Destination DC officials are hoping visitors will be able to move around enough to take in special inauguration events and everyday sights. Washington.org, Destination DC's website, lists dozens of balls hosted by state and special interest groups that are open to the public for a price. Information about the 10 official balls, to which public access is often difficult, is expected to be available soon at pic2009.org. Those interested in taking part in Monday's day of service can find volunteer opportunities - including at local schools, Habitat for Humanity projects, and youth organizations - at app.cncs.dc.gov/mlkday/viewprojects.asp.

Washington.org also details special inauguration cocktails served around the city, and has compiled a list of "44 Free and Affordable Inauguration Experiences," including the "Civil War to Civil Rights" heritage trail, a $3.60 chili dog at Ben's Chili Bowl, or simply standing on the Lincoln Memorial steps, site of the Rev. Martin Luther King Jr.'s "I Have a Dream" speech.

If the idea of such crowds can seem daunting, it helps to remember why so many want to join in.

"I think just seeing the look on people's faces. Everyone who is going to be there is someone who gave to this, whether with a $5 donation, or helping to get out the vote," said Melissa Roberts, a Boston College senior and vice president of BC's college Democratic group, which is organizing a bus to Washington for the inauguration.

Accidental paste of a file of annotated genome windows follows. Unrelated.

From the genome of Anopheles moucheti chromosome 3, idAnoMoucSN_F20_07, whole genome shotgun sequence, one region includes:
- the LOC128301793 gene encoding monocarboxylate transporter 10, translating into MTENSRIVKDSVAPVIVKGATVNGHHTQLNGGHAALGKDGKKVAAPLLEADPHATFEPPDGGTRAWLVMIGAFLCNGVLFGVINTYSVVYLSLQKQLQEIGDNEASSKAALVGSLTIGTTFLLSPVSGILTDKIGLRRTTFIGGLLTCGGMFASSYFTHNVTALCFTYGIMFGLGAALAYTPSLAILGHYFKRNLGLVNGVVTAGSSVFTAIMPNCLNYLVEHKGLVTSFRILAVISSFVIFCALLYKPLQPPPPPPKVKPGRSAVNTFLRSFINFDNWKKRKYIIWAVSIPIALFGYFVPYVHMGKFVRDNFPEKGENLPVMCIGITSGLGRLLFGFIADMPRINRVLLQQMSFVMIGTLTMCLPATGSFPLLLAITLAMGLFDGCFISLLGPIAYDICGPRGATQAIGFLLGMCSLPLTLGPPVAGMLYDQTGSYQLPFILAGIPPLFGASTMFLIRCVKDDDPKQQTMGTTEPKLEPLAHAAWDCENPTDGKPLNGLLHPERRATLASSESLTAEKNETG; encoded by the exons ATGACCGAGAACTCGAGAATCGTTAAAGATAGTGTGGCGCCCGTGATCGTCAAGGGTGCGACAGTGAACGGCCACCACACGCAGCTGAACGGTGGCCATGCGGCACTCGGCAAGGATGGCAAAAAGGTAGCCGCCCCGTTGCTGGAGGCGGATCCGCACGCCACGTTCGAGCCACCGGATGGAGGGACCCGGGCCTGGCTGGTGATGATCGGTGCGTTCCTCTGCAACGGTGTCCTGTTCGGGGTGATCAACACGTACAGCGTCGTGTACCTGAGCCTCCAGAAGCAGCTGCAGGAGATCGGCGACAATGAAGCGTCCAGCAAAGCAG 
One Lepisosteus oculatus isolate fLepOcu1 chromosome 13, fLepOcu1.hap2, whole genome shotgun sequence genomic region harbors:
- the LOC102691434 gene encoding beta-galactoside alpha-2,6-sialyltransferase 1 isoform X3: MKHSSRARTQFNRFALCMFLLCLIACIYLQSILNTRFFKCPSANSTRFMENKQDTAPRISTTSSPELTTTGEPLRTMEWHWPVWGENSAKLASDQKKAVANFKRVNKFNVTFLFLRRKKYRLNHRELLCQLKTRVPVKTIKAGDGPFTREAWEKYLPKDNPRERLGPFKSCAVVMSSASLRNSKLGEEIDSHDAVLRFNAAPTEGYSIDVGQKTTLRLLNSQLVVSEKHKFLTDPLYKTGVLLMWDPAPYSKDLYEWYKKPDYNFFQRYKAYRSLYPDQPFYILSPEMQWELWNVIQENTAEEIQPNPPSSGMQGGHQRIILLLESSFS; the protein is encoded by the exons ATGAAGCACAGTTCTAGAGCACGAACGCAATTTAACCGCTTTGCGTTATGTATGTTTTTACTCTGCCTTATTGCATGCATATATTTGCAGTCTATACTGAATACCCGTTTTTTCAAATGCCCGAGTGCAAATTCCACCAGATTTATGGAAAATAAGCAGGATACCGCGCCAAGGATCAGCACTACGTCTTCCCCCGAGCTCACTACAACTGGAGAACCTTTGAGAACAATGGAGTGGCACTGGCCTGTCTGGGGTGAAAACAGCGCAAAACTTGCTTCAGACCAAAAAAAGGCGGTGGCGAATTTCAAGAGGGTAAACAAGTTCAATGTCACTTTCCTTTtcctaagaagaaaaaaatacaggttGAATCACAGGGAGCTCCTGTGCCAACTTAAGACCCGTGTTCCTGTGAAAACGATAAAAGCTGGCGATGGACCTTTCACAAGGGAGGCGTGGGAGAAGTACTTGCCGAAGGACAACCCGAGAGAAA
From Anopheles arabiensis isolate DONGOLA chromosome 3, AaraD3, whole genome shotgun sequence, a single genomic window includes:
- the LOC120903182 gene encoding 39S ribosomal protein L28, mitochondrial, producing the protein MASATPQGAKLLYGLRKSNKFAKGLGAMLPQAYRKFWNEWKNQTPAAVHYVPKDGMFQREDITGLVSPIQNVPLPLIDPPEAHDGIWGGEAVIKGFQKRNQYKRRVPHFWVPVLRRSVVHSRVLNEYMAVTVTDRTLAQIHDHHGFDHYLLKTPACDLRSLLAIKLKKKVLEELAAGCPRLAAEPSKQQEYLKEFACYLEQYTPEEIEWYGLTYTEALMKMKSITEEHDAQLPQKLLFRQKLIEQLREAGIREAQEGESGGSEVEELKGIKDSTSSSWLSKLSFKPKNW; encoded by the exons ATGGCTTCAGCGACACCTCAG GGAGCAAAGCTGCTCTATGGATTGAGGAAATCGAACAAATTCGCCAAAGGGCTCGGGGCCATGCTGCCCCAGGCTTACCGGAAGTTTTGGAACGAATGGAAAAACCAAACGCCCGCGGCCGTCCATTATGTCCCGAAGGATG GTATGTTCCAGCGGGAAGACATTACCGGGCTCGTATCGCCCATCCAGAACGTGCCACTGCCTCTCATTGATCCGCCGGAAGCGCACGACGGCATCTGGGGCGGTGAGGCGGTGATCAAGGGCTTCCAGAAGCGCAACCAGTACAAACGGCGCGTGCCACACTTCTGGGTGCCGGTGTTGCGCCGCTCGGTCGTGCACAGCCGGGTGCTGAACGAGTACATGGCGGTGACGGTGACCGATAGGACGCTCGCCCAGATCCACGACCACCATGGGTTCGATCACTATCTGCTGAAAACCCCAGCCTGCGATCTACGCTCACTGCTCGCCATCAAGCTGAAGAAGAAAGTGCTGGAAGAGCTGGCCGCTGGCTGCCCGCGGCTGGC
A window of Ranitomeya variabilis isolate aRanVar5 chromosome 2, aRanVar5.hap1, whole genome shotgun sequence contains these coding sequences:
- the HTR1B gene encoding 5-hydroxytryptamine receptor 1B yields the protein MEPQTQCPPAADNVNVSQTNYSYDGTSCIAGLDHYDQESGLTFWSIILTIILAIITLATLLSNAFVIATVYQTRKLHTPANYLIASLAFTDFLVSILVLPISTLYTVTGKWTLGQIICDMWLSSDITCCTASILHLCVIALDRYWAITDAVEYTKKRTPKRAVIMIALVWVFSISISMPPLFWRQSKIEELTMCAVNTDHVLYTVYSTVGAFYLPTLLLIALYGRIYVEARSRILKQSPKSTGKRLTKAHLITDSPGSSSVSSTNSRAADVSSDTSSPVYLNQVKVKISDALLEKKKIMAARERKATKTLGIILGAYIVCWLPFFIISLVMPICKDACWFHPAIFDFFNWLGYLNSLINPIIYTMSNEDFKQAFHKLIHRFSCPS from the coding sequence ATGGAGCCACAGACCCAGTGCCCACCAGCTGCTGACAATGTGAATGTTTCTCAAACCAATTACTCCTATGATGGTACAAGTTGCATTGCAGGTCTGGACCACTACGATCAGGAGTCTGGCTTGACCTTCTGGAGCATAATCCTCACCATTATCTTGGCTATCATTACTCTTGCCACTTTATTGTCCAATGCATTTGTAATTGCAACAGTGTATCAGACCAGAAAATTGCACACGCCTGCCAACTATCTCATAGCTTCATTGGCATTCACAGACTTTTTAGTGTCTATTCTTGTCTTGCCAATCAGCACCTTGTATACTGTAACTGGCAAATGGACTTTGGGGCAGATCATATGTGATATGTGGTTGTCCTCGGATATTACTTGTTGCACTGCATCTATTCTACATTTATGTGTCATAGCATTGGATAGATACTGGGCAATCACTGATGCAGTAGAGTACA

During the campaign, the BC students filled a bus with 80 volunteers to support Obama in New Hampshire.

"So of course all these people want their spot on the bus to DC," Roberts said. "We're probably going to miss a few classes, but we didn't let that stop us during the primary."

Tom Haines can be reached at thaines@globe.com.

With just over two weeks until Jan. 20 inauguration, planners are girding for the largest gathering in the history of the capital. (Alex Wong/Getty Images) With just over two weeks until Jan. 20 inauguration, planners are girding for the largest gathering in the history of the capital.

If You Go

Information websites for those attending the inaugural:

pic2009.org
Site of the Presidential Inauguration Committee, updating information as the events approach.

inaugural.senate.gov
Site of the Joint Congressional Committee on Inaugural Ceremonies. Detailed information about items prohibited from ticketed areas.

inauguration.dc.gov/index.asp
The District of Columbia's inauguration website, which will have updates on road closures and travel information up to the events.

washington.org/visiting/experience-dc/presidential inauguration/information
A rich resource provided by Destination DC with updated information on everything from inaugural balls to themed meals at area restaurants.

secretservice.gov/presidential_inaugural.shtml
Security information from the US Secret Service.

wmata.com/inauguration
Information about Metro routes and stops.